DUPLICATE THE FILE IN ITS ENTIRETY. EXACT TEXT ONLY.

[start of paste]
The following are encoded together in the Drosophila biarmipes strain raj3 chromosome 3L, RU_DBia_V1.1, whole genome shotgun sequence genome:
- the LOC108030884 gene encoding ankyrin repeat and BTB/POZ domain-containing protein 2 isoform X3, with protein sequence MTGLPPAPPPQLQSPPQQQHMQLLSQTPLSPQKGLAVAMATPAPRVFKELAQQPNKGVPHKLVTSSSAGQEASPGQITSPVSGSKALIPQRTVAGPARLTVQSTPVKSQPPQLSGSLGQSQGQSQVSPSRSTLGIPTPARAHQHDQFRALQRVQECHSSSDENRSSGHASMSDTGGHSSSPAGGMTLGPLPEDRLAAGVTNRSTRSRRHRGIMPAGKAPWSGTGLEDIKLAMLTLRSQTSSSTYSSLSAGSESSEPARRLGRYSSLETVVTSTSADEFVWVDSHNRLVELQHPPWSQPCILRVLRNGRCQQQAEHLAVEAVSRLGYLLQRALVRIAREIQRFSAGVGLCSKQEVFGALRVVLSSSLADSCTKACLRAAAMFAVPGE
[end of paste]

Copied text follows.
The following are encoded together in the Drosophila biarmipes strain raj3 chromosome 3L, RU_DBia_V1.1, whole genome shotgun sequence genome:
- the LOC108030884 gene encoding ankyrin repeat and BTB/POZ domain-containing protein 2 isoform X3, with protein sequence MTGLPPAPPPQLQSPPQQQHMQLLSQTPLSPQKGLAVAMATPAPRVFKELAQQPNKGVPHKLVTSSSAGQEASPGQITSPVSGSKALIPQRTVAGPARLTVQSTPVKSQPPQLSGSLGQSQGQSQVSPSRSTLGIPTPARAHQHDQFRALQRVQECHSSSDENRSSGHASMSDTGGHSSSPAGGMTLGPLPEDRLAAGVTNRSTRSRRHRGIMPAGKAPWSGTGLEDIKLAMLTLRSQTSSSTYSSLSAGSESSEPARRLGRYSSLETVVTSTSADEFVWVDSHNRLVELQHPPWSQPCILRVLRNGRCQQQAEHLAVEAVSRLGYLLQRALVRIAREIQRFSAGVGLCSKQEVFGALRVVLSSSLADSCTKACLRAAAMFAVPGE